- Take your arms out to the sides in line with your shoulders now, higher than you did in the vertical version of this pose. Lie here for a few minutes, making your inhalations and exhalations longer than you did in the previous level of the pose.
- To come up, allow your breathing to return to normal, turn over carefully onto your other side, and lift yourself up, keeping your knees bent.
Benefits: This pose opens the chest and armpits and moves the spine back into the body.
3. Reclining Leg Stretch (Supta Padangusthasana, Stage I)
- Lie down evenly on your back with bent knees and then extend your legs. Bring your right knee and thigh up toward your chest and hold your right leg as close as possible to the right side of your abdomen while keeping the entire back of your left leg down on the floor. (If your left leg shortens here, bend your left knee and put your left foot on the floor for the rest of the pose.)
- Place a belt around the sole of your right foot, just below the balls of the toes and, while keeping the backs of your upper arms down on the floor, stretch your right leg straight up toward the ceiling. (If your right knee bends when you attempt this pose, bend your left knee and see if you can bring your right leg up to perpendicular. If your right leg still isn’t able to come to perpendicular, even with your left leg bent, then go back to the previous stage of the pose.)
- If possible, over the next few minutes, bring your right leg closer to your trunk while pulling your outer right hip down toward the floor and away from your right shoulder. Keep your right leg fully extended and your shoulders relaxed.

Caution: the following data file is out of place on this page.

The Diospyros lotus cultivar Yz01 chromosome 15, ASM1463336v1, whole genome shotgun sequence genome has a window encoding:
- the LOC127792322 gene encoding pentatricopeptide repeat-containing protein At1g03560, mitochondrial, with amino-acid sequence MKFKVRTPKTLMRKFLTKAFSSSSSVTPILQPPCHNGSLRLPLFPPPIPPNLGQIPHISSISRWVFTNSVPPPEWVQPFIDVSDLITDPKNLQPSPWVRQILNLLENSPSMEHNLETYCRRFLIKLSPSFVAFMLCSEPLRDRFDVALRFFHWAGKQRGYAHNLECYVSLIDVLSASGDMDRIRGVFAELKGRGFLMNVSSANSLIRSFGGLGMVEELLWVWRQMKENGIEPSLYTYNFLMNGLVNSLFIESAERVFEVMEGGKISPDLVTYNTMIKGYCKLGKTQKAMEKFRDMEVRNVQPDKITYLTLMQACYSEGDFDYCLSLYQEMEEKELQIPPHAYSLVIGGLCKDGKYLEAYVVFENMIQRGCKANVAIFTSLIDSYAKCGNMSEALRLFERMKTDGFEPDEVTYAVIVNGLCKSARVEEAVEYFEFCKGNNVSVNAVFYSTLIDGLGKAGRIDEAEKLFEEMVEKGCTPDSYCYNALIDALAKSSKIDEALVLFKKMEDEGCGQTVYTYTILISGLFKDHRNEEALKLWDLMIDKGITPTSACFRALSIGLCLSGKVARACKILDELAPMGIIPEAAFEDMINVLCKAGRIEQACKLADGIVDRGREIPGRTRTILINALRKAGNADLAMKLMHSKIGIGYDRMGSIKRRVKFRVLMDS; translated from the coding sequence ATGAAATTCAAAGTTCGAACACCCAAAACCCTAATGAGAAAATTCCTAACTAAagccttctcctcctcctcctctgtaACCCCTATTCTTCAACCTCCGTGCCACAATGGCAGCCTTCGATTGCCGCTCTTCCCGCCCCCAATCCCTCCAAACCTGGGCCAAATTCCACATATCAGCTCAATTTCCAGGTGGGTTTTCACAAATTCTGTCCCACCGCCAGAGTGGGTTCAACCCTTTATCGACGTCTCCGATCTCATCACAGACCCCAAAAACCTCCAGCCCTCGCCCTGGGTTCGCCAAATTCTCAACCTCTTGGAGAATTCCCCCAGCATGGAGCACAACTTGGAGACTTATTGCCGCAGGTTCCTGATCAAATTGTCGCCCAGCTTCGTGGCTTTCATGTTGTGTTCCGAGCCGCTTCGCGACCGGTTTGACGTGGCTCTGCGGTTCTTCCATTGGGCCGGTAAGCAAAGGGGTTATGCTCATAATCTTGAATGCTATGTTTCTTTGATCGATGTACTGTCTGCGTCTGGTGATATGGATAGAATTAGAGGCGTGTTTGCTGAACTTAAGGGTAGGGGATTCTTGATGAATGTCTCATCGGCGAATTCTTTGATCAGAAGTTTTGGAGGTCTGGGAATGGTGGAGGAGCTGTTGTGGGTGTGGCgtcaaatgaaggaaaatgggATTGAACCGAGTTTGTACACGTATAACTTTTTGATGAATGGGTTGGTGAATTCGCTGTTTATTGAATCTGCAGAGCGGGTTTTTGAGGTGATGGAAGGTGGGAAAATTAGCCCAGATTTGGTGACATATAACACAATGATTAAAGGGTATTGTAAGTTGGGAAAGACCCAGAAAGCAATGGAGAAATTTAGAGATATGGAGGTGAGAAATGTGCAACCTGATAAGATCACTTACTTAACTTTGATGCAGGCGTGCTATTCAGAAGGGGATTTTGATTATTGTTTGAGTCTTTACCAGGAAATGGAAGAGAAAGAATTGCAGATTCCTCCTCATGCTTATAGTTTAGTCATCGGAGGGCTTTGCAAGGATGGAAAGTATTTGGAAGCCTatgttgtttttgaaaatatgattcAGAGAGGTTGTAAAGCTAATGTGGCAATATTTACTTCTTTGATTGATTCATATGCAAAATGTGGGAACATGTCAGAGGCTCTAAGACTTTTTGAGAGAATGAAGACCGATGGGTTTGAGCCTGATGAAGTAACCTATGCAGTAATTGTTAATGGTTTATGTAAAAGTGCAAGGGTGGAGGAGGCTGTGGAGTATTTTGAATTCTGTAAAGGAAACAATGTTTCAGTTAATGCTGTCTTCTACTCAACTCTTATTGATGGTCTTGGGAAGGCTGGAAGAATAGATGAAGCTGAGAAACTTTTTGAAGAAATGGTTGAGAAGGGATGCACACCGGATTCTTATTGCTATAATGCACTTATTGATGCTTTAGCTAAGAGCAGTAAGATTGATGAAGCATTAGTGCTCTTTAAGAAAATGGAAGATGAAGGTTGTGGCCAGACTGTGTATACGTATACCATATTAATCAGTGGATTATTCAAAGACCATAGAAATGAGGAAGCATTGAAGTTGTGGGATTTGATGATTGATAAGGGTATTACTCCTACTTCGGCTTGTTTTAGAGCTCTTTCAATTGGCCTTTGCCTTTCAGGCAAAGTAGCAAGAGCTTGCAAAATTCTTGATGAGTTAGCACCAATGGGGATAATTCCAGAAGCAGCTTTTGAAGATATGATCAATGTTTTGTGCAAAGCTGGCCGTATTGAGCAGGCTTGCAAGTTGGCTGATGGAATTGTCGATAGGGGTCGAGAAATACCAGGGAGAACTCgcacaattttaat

- To come out of the pose, reverse the directions until your knees are both bent. Then do the stretch on your left side.
Benefits: This pose stretches the hamstrings of the lifted leg and lengthens the inner and outer knee. It increases circulation in the hips, abdomen, and pelvis.
4. Reclining Leg Stretch 2 (Supta Padangusthasana, Stage II)
- From Stage I, above, while keeping the left side of your lower back down on the floor, lower your right leg to the side. Place a blanket under your right outer upper thigh (not your buttock) to help you keep your left side down on the floor.
- Keep the entire front of your body facing the ceiling, without rolling onto your right side. Turn your waist, abdomen, and chest to the left and stretch through your left arm to help encourage this alignment.
- After a couple of minutes, press the left side of your waist down to the floor and raise your right leg back up, then lower it down in stages.
- Repeat on the left side. To come up, turn over onto your other side and raise your trunk back up, head last.
Benefits: This pose loosens the hips and groins and opens the pelvis and abdomen.
5. Cow Face Pose (Gomukhasana)
- Sit on the floor with your legs stretched out in front of you. (This sitting pose is called Dandasana, or Staff Pose.) Bend your knees and drop them out to the sides so that your kneecaps are now facing the walls on either side of you.